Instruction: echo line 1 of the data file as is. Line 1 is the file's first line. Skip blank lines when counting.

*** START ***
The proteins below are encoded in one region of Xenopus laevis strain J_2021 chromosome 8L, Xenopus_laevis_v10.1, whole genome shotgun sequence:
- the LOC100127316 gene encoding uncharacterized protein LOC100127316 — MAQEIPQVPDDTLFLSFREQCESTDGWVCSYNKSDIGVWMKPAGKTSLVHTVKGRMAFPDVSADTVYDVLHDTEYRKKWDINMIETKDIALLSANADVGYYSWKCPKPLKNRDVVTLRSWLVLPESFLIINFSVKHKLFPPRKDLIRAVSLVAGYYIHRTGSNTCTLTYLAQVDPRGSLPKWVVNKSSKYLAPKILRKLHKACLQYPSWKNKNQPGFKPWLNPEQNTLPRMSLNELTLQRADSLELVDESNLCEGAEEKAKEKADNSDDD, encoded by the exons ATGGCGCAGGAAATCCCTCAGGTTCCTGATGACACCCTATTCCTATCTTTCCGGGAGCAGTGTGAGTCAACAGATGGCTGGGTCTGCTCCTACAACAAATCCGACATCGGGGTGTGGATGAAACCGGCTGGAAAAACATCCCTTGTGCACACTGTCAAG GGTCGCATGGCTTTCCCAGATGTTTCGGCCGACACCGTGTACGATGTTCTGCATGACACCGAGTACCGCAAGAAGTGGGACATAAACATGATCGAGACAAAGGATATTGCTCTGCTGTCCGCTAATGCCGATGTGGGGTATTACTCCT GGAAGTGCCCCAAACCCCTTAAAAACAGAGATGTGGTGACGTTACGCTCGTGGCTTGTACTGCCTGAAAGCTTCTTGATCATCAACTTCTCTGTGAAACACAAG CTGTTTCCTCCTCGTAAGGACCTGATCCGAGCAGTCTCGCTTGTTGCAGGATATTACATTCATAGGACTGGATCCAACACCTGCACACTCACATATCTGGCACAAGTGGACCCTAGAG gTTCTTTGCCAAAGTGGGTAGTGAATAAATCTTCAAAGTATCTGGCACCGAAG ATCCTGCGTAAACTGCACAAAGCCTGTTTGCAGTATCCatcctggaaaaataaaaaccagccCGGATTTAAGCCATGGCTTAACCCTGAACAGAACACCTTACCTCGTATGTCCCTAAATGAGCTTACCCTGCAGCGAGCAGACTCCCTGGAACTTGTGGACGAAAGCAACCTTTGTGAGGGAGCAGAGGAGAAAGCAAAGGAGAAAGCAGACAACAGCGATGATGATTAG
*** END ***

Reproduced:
The proteins below are encoded in one region of Xenopus laevis strain J_2021 chromosome 8L, Xenopus_laevis_v10.1, whole genome shotgun sequence: